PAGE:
Text size

Aharon Barak took a small step on Tuesday toward halting the deterioration in Israel's standards of government.

Our standards have been crumbling for years. Public officials are acquitted of disgusting corruption charges, a norm of bribery has been spreading, our representatives in government have been chasing the big money and, mainly, shame has evaporated.

The Supreme Court ruling on the prosecution's appeal, demanding a rehearing of the Shimon Sheves case, is crammed with learned legalese about the boundaries of breach of trust and the individual's mental state.

But if you've been following the Sheves case, and the businesses of his contractor friends, if you read the testimonies and the facts in the case, you really won't understand why all the debate was necessary.

Shimon Sheves, as the director general of the Prime Minister Office under Yitzhak Rabin, had tremendous power. He brutally promoted giant transactions for his associates, people who gave him large sums of money before he'd become the prime minister's chief, while he was director general of the PMO and after he left the job.

His close friends, the developers Gil and Doron Schuldenfrei, personally netted tens of millions of shekels thanks to the special treatment they received at the PMO under Sheves. The director general personally pushed their projects through the tortuous real estate bureaucracy. He made PMO workers help the Schuldenfreis and often hosted his friends at the office, so everybody knew how close they were to the throne.

In German, Schuldenfrei means "clean of debt". But the $150,000 the brothers paid to Sheves as soon as he left the PMO and $150,000 they gave him before he joined the PMO show they all had debts to one another. @CROSS:The tremendous cost of corruption

Sheves had another friend, the portfolio manager Moshe Stern. Said Stern was trying to push through a massive armaments deal outside Israel. Sheves, as director general of the PMO, made great effort to help him. Meanwhile Stern managed an investment portfolio for Sheves from which Sheves would withdraw cash whenever he needed it.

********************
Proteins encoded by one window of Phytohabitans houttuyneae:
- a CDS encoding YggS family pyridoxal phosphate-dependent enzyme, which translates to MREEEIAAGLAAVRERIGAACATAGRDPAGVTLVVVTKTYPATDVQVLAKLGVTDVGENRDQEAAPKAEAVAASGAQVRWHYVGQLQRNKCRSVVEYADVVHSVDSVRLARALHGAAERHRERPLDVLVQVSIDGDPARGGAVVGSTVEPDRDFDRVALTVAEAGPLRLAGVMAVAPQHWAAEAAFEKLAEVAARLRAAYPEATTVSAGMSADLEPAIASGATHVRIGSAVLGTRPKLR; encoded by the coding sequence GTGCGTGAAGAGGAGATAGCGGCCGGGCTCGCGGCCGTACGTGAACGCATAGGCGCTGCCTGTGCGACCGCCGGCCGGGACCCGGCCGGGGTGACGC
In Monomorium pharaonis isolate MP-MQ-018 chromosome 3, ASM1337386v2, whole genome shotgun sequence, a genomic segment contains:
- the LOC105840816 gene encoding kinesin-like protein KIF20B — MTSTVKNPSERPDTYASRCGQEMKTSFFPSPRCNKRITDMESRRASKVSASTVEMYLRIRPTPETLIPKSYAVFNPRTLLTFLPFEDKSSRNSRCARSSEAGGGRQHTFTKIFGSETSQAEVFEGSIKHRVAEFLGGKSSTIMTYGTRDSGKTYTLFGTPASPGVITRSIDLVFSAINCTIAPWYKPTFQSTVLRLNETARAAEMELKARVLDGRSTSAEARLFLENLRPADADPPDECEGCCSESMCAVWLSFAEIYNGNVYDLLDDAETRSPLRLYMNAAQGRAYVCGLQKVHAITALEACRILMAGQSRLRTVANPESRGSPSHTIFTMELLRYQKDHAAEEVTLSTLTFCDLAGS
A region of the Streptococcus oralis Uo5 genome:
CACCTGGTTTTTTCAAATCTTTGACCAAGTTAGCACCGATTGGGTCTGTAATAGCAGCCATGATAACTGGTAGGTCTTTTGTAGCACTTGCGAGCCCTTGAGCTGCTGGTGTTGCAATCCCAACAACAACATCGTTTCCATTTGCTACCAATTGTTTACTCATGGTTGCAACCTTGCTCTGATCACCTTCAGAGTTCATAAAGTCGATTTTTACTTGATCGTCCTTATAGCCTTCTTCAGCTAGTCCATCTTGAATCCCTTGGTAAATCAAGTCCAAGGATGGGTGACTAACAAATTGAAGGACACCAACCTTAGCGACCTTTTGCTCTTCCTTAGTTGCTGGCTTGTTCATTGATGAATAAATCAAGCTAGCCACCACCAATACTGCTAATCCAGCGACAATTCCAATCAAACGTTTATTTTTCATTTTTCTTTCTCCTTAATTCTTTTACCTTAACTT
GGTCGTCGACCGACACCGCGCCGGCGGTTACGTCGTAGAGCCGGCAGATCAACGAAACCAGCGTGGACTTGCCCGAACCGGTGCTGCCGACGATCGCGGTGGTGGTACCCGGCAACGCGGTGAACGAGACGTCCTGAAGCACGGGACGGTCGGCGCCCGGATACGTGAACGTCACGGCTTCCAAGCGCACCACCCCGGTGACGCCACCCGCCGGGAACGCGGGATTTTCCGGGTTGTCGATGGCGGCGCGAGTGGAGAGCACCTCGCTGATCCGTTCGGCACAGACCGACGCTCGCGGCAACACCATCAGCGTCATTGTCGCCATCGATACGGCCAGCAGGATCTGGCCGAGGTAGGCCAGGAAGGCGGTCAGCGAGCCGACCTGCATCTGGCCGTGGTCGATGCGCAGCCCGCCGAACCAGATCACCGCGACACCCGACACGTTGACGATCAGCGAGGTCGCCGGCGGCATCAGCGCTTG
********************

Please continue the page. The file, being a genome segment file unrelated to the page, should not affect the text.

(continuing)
The various judges at the various courts accepted some of Sheves' claims, that he had been acting for the public good and with prime minister Rabin's knowledge. But that is arrant nonsense. If you believe that Sheves' promotion of his friends' construction projects in Jerusalem served the public good ("to encourage the construction industry"), you probably still believe in Santa Claus, too. You probably also believe that David Appel paid Gilad Sharon $600,000 to surf the Internet because Sharon junior was so good at surfing.

The judges at the different courts underscored the conflict of interests in which Sheves was embroiled, and the harm he had done to standards of government and to public faith.

But they neglected to discuss the tremendous economic cost of corruption, of the kind in which Sheves indulged. The distortion of resource allocation as corruption spreads is just as serious as the harm done to the public's faith in government. So is the legitimization it receives from feeble rulings by the court.

Acquitting criminals like Sheves, who abused his power in government to advance the greater good of his friends, sends the message that the road to riches isn't hard work and creativity, or leadership: it is contacts in government.

That is the road to ruin for the economy.

The obtuseness of the lower-court judges, who acquitted Sheves, is preventing the higher court from imposing a truly appropriate sentence on him, namely prison. Sad to relate, in Israel the only way to mark a man as criminal is hard time.

And Sheves should be marked criminal, to deter all those pubic officials in power now and in the future from abusing their power to help their friends, in exchange for money, cushy jobs or other benefits when they leave public service for private endeavor.

We can only hope that the special Supreme Court panel ruling on Sheves is just the opening shot in an all-out war to stop the deterioration in the rule of law and government norms, for which the court must share the blame.